It is amazing how art inspires art, in particular when you attend a film festival, take in each artist's perspective, and you see what works and why it works. The experience awakens something inside of you that can help you further define your own art. This was an invaluable part of my experience at The Big Island Film Festival this past Memorial Day weekend. Whether I was watching a short film or feature length film, I could see the heart of each artist was out in the open, ready to be absorbed by those who were open to receiving the message behind the art. One of the incredibly talented filmmakers I met while there was Korrina Sehringer. Her feature length film, Shouting Secrets received The Audience Feature Choice Award. The film revolves around a gathering of an Indian family due to the illness of their mother. The Audience Short Choice Award went to the short film Hi Honey by Peter A.M. Henderson and Kelly Winsa; it's a comedy that centers around a woman turning 40 who reflects on a romantic life of waiting and asking permission for what she needs. Both films were my favorites of the festival. It was inspiring seeing the films and the filmmakers gathered there to celebrate their accomplishments with one another.
Last year I was invited to attend this year's festival and do a workshop called, "Writing The TV Spec and Pilot Script." My journey took on an added twist when I contacted Leo Sears, the festival's organizer, four days before my arrival. Leo told me that the celebrity honoree had dropped out due to last-minute family matters. In an effort to help Leo, I immediately told him to go to my website, look at the list of my Storywise Podcast Interviews, choose any of the writer/producers on the list and that I would see what I could do to get them there. Leo wrote me an email with DING, DING, DING in the subject line. In it, he said that the choice was right in front of him. He wanted me to step in to replace the celebrity honoree. This would mean that I would be honored at a reception and get first class treatment at the hotel reserved for the celebrity spot. I told Leo that I would love the opportunity and that I appreciated his invitation.
The idea of being the celebrity at a festival -- while I was there to celebrate the accomplishment of others -- brought a mix of emotions for me. I was replacing the handsome David James Elliott, so I knew there would be those who might be disappointed by his absence. My mom suggested that I open with the line, "I know that you're all disappointed that he is not here, so am I." Fortunately, I was welcomed with such open arms by Leo and his wife and co-organizer Jan, that I never had to do this. I arrived at the Fairmont Orchid Hotel and was taken to the "Gold" floor, where the concierge greeted me. Breakfast, cookies in the afternoon, and snacks in the early evening were all a part of this magnificent experience. The room was gorgeous and had a breathtaking view of the ocean. But not only was I there for the festival and to teach the workshop -- I was there to write several chapters of my next book so the surroundings could not have been more ideal. Waking up to the ocean is a gift to any creative endeavor.
The morning after I arrived, I taught my class to a wide range of storytellers hungry to learn about TV. This made my heart very happy. As part of my seminar experience, I like to ask the group to take part in an exercise called "Log line for your Life." The stories that came out in this group about what inspired their art really touched my heart. It made me remember once again why I love doing what I do. There is no greater experience than hearing stories from other artists about what inspired their art.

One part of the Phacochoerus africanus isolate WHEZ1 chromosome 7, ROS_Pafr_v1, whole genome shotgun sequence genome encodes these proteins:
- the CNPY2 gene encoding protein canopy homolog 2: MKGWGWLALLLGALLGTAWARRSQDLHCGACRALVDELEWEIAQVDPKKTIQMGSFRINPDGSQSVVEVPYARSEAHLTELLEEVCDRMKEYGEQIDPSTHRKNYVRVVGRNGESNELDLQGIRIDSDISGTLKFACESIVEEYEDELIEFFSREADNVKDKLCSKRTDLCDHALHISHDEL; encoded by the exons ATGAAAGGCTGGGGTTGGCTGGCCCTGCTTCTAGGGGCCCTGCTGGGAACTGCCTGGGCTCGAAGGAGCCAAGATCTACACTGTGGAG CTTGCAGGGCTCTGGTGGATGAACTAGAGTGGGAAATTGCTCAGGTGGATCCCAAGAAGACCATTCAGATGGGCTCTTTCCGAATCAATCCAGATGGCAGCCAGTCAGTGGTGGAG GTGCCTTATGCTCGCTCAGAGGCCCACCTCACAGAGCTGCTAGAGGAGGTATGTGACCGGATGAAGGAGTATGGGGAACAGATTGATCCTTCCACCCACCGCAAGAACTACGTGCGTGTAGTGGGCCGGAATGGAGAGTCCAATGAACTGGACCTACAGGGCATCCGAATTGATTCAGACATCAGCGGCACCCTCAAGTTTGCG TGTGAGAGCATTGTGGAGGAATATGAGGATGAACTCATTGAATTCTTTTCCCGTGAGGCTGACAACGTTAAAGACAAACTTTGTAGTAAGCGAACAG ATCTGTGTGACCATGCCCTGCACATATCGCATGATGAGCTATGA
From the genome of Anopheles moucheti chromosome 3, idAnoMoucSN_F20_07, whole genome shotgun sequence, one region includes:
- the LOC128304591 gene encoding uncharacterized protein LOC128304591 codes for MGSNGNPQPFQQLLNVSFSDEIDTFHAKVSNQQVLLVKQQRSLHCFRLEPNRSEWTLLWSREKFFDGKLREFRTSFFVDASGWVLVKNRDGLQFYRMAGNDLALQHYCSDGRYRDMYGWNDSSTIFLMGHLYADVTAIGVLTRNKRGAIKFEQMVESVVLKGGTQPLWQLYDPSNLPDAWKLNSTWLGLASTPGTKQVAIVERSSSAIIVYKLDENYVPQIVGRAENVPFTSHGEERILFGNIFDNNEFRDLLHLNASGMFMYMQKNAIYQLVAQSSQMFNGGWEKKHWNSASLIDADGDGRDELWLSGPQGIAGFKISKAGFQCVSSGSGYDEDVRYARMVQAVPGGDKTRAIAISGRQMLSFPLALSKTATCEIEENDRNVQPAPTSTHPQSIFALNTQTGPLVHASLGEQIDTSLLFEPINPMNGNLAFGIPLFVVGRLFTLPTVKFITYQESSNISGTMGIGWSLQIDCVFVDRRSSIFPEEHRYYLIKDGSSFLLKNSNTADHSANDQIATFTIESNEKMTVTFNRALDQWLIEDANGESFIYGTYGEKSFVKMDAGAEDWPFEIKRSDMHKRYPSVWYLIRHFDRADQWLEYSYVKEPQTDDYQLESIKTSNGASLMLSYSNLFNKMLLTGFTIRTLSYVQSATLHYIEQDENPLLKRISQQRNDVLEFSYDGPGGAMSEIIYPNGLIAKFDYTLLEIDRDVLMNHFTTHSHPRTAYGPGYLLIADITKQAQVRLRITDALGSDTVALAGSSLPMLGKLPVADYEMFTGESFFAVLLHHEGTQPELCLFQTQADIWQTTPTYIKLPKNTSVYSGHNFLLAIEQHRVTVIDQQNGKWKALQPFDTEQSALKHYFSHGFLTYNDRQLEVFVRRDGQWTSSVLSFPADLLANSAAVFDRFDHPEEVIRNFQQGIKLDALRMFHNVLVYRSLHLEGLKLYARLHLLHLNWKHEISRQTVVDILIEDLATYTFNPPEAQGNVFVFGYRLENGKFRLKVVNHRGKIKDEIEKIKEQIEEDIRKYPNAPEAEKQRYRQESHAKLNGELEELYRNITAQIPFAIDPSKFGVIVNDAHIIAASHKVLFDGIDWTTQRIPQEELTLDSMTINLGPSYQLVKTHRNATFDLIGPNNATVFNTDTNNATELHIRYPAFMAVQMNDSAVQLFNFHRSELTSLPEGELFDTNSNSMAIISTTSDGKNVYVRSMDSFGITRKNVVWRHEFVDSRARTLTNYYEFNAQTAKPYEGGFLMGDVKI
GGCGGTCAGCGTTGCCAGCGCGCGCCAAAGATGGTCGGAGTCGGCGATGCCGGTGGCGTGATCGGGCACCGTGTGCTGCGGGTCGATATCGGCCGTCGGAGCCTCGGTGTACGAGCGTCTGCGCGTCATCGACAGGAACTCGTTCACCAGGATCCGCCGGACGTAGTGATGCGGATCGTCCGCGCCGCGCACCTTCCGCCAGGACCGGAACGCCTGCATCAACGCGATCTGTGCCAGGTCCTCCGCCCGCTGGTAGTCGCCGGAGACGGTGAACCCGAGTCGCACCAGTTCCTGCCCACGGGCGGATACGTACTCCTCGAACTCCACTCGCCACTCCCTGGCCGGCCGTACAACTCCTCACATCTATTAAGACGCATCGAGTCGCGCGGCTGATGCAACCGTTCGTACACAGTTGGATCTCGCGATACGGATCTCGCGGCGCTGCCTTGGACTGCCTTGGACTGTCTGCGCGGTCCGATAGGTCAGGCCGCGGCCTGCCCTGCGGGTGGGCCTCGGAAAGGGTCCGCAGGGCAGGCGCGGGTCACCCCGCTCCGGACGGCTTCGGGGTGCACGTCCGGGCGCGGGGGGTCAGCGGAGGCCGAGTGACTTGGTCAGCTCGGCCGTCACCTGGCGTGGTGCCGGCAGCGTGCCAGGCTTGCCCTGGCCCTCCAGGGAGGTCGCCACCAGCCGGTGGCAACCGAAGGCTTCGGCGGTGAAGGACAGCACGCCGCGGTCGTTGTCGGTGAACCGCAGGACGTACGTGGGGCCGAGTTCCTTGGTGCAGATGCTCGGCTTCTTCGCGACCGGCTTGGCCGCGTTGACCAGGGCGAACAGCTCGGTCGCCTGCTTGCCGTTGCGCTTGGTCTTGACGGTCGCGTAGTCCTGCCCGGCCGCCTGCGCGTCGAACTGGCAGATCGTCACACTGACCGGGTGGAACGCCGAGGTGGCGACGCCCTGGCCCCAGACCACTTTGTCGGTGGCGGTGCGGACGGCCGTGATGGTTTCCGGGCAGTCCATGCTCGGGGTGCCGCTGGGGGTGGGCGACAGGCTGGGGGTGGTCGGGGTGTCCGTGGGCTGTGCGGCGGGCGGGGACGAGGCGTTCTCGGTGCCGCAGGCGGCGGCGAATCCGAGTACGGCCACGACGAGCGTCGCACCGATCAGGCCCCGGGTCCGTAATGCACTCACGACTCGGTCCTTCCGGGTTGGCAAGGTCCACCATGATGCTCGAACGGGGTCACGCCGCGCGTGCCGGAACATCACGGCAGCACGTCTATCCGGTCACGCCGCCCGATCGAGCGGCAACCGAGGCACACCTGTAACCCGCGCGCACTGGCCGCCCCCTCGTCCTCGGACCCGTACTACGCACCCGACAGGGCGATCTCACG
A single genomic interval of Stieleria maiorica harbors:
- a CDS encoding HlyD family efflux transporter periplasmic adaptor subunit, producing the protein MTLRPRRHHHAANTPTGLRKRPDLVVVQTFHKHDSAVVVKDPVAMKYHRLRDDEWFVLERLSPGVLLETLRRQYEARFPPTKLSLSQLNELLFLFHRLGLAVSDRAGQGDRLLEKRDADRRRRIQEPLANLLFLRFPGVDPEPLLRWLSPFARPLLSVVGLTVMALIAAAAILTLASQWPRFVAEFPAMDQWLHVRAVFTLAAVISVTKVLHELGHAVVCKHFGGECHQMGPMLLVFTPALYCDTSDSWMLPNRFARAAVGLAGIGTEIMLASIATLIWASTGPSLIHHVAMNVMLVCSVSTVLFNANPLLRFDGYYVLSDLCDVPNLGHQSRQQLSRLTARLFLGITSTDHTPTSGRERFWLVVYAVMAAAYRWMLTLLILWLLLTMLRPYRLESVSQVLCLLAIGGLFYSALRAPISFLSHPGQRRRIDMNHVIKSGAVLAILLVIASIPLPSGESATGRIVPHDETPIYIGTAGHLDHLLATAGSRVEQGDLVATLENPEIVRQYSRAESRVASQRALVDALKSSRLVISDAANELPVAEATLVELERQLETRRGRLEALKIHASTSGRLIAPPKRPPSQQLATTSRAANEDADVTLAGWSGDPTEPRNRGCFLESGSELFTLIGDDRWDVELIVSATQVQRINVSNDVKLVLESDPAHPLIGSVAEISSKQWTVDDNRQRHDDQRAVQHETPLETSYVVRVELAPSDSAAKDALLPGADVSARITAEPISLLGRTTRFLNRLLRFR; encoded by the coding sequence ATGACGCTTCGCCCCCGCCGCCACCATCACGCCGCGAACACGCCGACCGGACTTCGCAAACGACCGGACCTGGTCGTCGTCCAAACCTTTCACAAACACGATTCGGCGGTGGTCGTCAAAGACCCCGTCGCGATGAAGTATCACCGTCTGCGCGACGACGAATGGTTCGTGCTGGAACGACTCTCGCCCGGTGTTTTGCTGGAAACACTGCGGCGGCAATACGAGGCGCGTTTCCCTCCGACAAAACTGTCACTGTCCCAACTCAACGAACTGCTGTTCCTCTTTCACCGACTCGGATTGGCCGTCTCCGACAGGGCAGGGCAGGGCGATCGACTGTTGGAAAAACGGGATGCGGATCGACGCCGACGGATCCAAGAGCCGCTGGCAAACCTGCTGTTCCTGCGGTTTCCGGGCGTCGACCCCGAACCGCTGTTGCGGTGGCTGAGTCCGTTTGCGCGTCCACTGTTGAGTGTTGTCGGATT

Every night of the film festival there were events that brought together filmmakers and film goers to celebrate one another and applaud the accomplishments that got them there. On the first night, the festival hosted a "Meet the Mayor" cocktail party. It was quite an experience. There were several other events including the reception for me plus another for fellow honoree and actress Eloise Mumford (The River). I attended all the events, because I knew I wanted to truly soak up the experience so that it could influence my own art and the writing of my book. My daily routine consisted of waking up at 4:00 a.m. and writing for three hours. Then, I'd take a two-mile walk on the beach and meditate. Then, I'd come back to have breakfast and write before I'd go to watch all the films. From a creative perspective, it was a dream situation to find inspiration.
I was honored to be interviewed by a couple of media outlets while at the festival including Dick Hershberger, who published a wonderful piece in the West Hawaii newspaper headlined, "Film Fest Honors Former TV Exec, Well-Known Story Consultant." Another highlight was being interviewed by Damon Tucker, a popular blogger on the island. Going into this festival experience, I knew that I wanted to inspire all storytellers I came in contact with to draw from within and learn exactly what their truth is. I also wanted to share some stories and learning experiences I came away with from working with an iconic mentor, Aaron Spelling. It was such a beautiful and memorable experience.
To sum it all up, art inspires art. While at the festival, I watched over 25 films (some feature length but mostly short films). I also mingled with filmmakers and continued to discover what inspired their art. I'm happy to say that I wrote 17,000 words of my next book. Furthermore, I absorbed other artists' message, I expressed my views, shared stories, I fine-tuned my message, and created my own art by listening to the heart of each artist.
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